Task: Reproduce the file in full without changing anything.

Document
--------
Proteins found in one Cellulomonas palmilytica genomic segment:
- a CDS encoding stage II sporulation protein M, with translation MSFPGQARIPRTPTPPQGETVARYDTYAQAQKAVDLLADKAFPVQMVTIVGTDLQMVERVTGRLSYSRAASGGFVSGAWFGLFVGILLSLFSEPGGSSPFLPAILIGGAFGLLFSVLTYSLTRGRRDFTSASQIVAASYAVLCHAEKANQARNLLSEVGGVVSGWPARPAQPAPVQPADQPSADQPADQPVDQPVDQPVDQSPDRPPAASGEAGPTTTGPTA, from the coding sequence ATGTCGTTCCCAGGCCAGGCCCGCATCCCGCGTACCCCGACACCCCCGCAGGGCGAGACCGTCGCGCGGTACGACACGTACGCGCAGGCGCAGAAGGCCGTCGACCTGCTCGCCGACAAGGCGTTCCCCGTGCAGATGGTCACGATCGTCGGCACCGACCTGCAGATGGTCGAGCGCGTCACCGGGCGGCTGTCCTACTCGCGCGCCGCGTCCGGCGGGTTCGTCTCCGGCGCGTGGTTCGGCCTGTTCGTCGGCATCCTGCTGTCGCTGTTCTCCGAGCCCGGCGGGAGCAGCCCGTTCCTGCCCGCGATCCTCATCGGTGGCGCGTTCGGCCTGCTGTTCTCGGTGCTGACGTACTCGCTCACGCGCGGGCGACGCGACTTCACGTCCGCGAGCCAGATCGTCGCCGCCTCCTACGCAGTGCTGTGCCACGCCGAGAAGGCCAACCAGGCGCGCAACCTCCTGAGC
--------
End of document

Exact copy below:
Proteins found in one Cellulomonas palmilytica genomic segment:
- a CDS encoding stage II sporulation protein M, with translation MSFPGQARIPRTPTPPQGETVARYDTYAQAQKAVDLLADKAFPVQMVTIVGTDLQMVERVTGRLSYSRAASGGFVSGAWFGLFVGILLSLFSEPGGSSPFLPAILIGGAFGLLFSVLTYSLTRGRRDFTSASQIVAASYAVLCHAEKANQARNLLSEVGGVVSGWPARPAQPAPVQPADQPSADQPADQPVDQPVDQPVDQSPDRPPAASGEAGPTTTGPTA, from the coding sequence ATGTCGTTCCCAGGCCAGGCCCGCATCCCGCGTACCCCGACACCCCCGCAGGGCGAGACCGTCGCGCGGTACGACACGTACGCGCAGGCGCAGAAGGCCGTCGACCTGCTCGCCGACAAGGCGTTCCCCGTGCAGATGGTCACGATCGTCGGCACCGACCTGCAGATGGTCGAGCGCGTCACCGGGCGGCTGTCCTACTCGCGCGCCGCGTCCGGCGGGTTCGTCTCCGGCGCGTGGTTCGGCCTGTTCGTCGGCATCCTGCTGTCGCTGTTCTCCGAGCCCGGCGGGAGCAGCCCGTTCCTGCCCGCGATCCTCATCGGTGGCGCGTTCGGCCTGCTGTTCTCGGTGCTGACGTACTCGCTCACGCGCGGGCGACGCGACTTCACGTCCGCGAGCCAGATCGTCGCCGCCTCCTACGCAGTGCTGTGCCACGCCGAGAAGGCCAACCAGGCGCGCAACCTCCTGAGC